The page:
The first “synthetic embryo” to be created in a lab has been produced, marking a significant advancement in science and reigniting a heated ethical controversy.
A team of scientists at Israel’s Wizemann Institute of Science, led by molecular geneticist Joseph Hanna, succeeded in developing a synthetic mouse “embryo” in a lab without fertilised eggs or a uterus, potentially giving us a peek at what occurs in the early stages of human pregnancy as well.
In a piece for The Conversation, University of Melbourne stem cell researcher Megan Munsie, who was not involved in the research, said that this new embryo model was able to mimic all the elements of an early body.
Including “the support’ cells like those present in the placenta and other tissues essential to initiate and maintain a pregnancy,” in addition to “precursors of heart, blood, brain, and other organs.”
The study might have far-reaching impacts.
The embryo model, however, only survived eight days out of the 20-day mouse embryonic cycle, which is a serious flaw considering Renewal Bio’s stated purpose, which was to raise money for this study through the firm Hanna formed.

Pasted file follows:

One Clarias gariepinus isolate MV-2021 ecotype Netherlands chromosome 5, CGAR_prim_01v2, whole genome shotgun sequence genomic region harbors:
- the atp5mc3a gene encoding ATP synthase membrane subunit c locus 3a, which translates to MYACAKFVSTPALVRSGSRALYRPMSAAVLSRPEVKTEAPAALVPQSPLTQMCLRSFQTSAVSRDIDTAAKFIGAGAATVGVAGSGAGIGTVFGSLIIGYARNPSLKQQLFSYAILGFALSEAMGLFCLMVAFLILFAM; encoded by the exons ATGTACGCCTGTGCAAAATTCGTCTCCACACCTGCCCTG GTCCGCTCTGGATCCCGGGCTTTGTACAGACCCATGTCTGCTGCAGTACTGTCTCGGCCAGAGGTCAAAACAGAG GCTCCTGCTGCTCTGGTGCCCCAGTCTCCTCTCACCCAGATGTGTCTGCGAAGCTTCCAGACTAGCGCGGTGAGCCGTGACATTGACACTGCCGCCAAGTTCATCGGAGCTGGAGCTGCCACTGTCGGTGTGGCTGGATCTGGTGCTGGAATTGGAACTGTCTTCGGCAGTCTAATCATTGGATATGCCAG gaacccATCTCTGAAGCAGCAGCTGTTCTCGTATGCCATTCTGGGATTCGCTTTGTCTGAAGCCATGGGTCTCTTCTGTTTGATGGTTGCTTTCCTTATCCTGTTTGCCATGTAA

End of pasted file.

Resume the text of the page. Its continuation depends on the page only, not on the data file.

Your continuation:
The firm wants to create artificial human stem cells in an effort to “fix” human health concerns, but this is a science that won’t be developed for decades, according to experts.
In other words, Bio Renewal intends to develop human embryos so that it can collect human tissue for transplants.
He is not the only one who has criticisms.
In response to the latest findings, James Briscoe of the Francis Crick Institute in London told The Guardian that “synthetic human embryos are not an immediate likelihood.”
The ineffectiveness of the mice’s synthetic embryos implies that adapting the discoveries to humans needs further research, he continued. In comparison to mouse embryos, we know less about human embryos, he claimed.
Although most researchers appear to think that it’s too early to start really discussing the ethics of synthetic human embryos, it’s still a breakthrough regardless of where they stand on the issue.